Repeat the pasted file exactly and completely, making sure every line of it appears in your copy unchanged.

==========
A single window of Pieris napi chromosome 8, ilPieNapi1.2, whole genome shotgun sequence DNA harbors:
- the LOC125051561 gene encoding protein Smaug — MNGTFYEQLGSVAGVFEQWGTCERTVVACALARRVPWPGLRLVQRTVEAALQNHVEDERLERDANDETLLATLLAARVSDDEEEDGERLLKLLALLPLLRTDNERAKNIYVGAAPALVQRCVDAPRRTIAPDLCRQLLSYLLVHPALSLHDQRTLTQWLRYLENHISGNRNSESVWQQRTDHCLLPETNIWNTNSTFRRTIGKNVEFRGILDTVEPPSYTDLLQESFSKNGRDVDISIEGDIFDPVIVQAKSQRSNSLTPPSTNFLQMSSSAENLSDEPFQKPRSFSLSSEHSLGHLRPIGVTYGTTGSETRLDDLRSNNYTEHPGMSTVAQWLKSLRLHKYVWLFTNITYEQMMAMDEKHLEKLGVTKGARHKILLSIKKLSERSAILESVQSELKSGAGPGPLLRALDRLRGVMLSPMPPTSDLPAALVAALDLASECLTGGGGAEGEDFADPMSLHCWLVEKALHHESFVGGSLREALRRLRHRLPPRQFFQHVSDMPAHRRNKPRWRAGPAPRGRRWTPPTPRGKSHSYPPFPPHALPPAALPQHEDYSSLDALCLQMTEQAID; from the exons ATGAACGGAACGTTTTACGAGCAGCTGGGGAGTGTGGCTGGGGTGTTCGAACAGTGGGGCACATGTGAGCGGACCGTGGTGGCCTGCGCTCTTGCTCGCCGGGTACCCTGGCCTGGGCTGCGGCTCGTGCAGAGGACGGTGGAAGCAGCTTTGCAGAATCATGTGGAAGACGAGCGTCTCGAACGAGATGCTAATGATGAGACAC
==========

A single window of Pieris napi chromosome 8, ilPieNapi1.2, whole genome shotgun sequence DNA harbors:
- the LOC125051561 gene encoding protein Smaug — MNGTFYEQLGSVAGVFEQWGTCERTVVACALARRVPWPGLRLVQRTVEAALQNHVEDERLERDANDETLLATLLAARVSDDEEEDGERLLKLLALLPLLRTDNERAKNIYVGAAPALVQRCVDAPRRTIAPDLCRQLLSYLLVHPALSLHDQRTLTQWLRYLENHISGNRNSESVWQQRTDHCLLPETNIWNTNSTFRRTIGKNVEFRGILDTVEPPSYTDLLQESFSKNGRDVDISIEGDIFDPVIVQAKSQRSNSLTPPSTNFLQMSSSAENLSDEPFQKPRSFSLSSEHSLGHLRPIGVTYGTTGSETRLDDLRSNNYTEHPGMSTVAQWLKSLRLHKYVWLFTNITYEQMMAMDEKHLEKLGVTKGARHKILLSIKKLSERSAILESVQSELKSGAGPGPLLRALDRLRGVMLSPMPPTSDLPAALVAALDLASECLTGGGGAEGEDFADPMSLHCWLVEKALHHESFVGGSLREALRRLRHRLPPRQFFQHVSDMPAHRRNKPRWRAGPAPRGRRWTPPTPRGKSHSYPPFPPHALPPAALPQHEDYSSLDALCLQMTEQAID; from the exons ATGAACGGAACGTTTTACGAGCAGCTGGGGAGTGTGGCTGGGGTGTTCGAACAGTGGGGCACATGTGAGCGGACCGTGGTGGCCTGCGCTCTTGCTCGCCGGGTACCCTGGCCTGGGCTGCGGCTCGTGCAGAGGACGGTGGAAGCAGCTTTGCAGAATCATGTGGAAGACGAGCGTCTCGAACGAGATGCTAATGATGAGACAC